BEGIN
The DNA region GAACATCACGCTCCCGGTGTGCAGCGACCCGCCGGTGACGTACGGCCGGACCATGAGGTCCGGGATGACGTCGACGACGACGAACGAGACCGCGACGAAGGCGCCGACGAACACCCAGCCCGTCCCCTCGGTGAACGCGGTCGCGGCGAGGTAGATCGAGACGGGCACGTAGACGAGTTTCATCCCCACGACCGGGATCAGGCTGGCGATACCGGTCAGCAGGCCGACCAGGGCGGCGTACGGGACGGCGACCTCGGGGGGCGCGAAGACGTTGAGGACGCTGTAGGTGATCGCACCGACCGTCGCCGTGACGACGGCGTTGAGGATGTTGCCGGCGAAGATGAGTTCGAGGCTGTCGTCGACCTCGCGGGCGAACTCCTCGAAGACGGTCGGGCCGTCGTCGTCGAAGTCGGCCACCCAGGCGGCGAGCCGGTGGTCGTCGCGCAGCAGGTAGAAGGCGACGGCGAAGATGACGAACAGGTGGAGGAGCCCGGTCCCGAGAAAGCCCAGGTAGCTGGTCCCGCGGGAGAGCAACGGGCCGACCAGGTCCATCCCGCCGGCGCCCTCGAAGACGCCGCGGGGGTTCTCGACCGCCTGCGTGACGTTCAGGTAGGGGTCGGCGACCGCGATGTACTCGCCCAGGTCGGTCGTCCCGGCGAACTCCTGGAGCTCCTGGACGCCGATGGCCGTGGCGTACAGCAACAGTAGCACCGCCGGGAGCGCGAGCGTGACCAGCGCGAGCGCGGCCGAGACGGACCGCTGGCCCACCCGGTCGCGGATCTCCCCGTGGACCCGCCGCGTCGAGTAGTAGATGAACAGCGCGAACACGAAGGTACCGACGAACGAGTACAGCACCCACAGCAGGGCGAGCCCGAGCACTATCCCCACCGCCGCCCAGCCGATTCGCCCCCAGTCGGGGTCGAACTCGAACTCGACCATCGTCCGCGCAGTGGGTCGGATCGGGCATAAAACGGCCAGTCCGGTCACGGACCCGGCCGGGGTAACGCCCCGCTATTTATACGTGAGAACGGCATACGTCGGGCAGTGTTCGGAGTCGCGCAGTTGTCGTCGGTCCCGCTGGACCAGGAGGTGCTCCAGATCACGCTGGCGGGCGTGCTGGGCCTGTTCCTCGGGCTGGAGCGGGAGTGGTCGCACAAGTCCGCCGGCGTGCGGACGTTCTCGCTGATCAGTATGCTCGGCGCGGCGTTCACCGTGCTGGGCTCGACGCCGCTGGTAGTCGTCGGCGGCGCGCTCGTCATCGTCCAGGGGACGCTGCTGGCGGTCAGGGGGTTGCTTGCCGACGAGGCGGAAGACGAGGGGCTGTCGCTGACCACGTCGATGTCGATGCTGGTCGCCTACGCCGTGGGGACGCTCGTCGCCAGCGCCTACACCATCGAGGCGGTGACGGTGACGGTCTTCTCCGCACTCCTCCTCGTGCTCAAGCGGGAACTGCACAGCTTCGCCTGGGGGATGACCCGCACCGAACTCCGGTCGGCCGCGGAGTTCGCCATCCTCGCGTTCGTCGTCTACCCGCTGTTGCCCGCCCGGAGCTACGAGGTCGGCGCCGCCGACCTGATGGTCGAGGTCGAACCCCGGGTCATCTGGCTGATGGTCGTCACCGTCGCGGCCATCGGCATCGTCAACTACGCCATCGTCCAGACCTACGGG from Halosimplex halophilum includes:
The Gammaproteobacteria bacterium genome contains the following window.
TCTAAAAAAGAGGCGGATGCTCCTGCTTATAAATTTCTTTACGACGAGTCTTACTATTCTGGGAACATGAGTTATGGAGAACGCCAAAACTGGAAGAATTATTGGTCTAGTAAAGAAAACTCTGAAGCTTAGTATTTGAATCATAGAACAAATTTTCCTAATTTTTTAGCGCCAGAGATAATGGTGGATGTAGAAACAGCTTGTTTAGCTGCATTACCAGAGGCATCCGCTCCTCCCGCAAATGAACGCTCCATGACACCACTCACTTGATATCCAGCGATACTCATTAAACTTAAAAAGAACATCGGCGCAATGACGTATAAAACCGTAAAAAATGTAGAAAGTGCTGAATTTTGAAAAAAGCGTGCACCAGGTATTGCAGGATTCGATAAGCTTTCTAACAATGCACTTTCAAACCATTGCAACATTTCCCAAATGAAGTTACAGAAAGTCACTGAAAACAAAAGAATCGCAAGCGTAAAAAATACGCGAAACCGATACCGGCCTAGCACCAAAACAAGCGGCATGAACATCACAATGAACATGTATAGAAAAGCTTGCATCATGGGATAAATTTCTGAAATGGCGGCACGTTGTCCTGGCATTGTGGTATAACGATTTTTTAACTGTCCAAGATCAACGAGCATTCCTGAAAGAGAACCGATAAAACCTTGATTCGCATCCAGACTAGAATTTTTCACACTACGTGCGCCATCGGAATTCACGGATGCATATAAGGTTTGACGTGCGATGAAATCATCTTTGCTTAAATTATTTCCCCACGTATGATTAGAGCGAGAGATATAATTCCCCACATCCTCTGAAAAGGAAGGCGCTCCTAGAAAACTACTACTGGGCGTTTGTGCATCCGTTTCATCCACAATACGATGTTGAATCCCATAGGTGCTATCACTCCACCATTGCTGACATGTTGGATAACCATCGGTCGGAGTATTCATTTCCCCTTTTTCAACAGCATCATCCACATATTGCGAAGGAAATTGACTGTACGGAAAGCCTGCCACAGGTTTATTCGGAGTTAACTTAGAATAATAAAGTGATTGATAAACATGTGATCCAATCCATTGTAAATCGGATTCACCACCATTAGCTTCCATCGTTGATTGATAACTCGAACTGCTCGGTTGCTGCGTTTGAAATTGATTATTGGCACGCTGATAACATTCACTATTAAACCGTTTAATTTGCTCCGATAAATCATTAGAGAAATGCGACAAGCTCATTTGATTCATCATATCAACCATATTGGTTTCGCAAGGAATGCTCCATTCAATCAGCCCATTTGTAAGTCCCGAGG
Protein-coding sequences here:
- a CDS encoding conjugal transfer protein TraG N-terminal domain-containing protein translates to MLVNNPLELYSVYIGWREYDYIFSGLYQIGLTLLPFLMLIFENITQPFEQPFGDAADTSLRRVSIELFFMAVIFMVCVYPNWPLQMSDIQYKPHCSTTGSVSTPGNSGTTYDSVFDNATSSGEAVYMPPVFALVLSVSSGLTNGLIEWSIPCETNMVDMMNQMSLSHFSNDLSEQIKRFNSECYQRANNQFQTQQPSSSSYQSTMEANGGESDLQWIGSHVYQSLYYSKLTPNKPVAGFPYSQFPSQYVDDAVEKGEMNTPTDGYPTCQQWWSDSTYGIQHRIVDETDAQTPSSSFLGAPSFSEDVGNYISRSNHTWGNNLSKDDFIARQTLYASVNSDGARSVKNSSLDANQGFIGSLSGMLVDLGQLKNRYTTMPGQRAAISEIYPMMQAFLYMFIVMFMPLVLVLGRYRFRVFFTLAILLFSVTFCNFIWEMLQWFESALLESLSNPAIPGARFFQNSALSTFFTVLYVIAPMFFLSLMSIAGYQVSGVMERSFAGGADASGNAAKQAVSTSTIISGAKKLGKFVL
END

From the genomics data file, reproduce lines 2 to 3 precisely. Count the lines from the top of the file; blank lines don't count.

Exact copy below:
The Gammaproteobacteria bacterium genome contains the following window.
TCTAAAAAAGAGGCGGATGCTCCTGCTTATAAATTTCTTTACGACGAGTCTTACTATTCTGGGAACATGAGTTATGGAGAACGCCAAAACTGGAAGAATTATTGGTCTAGTAAAGAAAACTCTGAAGCTTAGTATTTGAATCATAGAACAAATTTTCCTAATTTTTTAGCGCCAGAGATAATGGTGGATGTAGAAACAGCTTGTTTAGCTGCATTACCAGAGGCATCCGCTCCTCCCGCAAATGAACGCTCCATGACACCACTCACTTGATATCCAGCGATACTCATTAAACTTAAAAAGAACATCGGCGCAATGACGTATAAAACCGTAAAAAATGTAGAAAGTGCTGAATTTTGAAAAAAGCGTGCACCAGGTATTGCAGGATTCGATAAGCTTTCTAACAATGCACTTTCAAACCATTGCAACATTTCCCAAATGAAGTTACAGAAAGTCACTGAAAACAAAAGAATCGCAAGCGTAAAAAATACGCGAAACCGATACCGGCCTAGCACCAAAACAAGCGGCATGAACATCACAATGAACATGTATAGAAAAGCTTGCATCATGGGATAAATTTCTGAAATGGCGGCACGTTGTCCTGGCATTGTGGTATAACGATTTTTTAACTGTCCAAGATCAACGAGCATTCCTGAAAGAGAACCGATAAAACCTTGATTCGCATCCAGACTAGAATTTTTCACACTACGTGCGCCATCGGAATTCACGGATGCATATAAGGTTTGACGTGCGATGAAATCATCTTTGCTTAAATTATTTCCCCACGTATGATTAGAGCGAGAGATATAATTCCCCACATCCTCTGAAAAGGAAGGCGCTCCTAGAAAACTACTACTGGGCGTTTGTGCATCCGTTTCATCCACAATACGATGTTGAATCCCATAGGTGCTATCACTCCACCATTGCTGACATGTTGGATAACCATCGGTCGGAGTATTCATTTCCCCTTTTTCAACAGCATCATCCACATATTGCGAAGGAAATTGACTGTACGGAAAGCCTGCCACAGGTTTATTCGGAGTTAACTTAGAATAATAAAGTGATTGATAAACATGTGATCCAATCCATTGTAAATCGGATTCACCACCATTAGCTTCCATCGTTGATTGATAACTCGAACTGCTCGGTTGCTGCGTTTGAAATTGATTATTGGCACGCTGATAACATTCACTATTAAACCGTTTAATTTGCTCCGATAAATCATTAGAGAAATGCGACAAGCTCATTTGATTCATCATATCAACCATATTGGTTTCGCAAGGAATGCTCCATTCAATCAGCCCATTTGTAAGTCCCGAGG